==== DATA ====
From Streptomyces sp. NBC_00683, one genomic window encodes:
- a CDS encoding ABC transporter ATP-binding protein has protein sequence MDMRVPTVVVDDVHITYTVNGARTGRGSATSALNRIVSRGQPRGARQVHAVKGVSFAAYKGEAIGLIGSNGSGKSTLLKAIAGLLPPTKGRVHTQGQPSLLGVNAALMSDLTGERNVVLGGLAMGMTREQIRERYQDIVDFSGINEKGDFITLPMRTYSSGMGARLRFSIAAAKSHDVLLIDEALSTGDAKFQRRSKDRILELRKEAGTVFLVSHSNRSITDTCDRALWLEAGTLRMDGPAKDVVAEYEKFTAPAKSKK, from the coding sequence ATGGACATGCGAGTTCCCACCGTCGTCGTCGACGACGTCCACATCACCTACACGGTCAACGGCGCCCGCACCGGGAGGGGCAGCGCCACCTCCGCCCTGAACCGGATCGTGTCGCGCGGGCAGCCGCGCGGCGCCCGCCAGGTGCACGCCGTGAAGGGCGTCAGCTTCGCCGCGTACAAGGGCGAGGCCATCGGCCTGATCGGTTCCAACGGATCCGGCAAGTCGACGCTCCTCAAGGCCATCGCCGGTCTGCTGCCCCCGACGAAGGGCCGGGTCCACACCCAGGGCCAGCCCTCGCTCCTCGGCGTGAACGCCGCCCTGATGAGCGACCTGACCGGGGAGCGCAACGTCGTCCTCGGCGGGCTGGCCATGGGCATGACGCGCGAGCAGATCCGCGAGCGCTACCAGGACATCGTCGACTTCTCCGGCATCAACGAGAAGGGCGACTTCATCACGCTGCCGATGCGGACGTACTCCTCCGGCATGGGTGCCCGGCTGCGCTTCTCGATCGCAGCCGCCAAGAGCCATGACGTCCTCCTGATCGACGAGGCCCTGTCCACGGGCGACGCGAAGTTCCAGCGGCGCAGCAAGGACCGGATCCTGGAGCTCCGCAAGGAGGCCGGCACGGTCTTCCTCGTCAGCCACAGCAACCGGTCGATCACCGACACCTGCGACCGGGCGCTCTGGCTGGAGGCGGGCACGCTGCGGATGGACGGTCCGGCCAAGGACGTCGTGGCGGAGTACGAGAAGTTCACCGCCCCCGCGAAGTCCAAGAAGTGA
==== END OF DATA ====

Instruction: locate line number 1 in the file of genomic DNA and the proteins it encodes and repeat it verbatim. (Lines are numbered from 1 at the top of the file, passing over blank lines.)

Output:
From Streptomyces sp. NBC_00683, one genomic window encodes: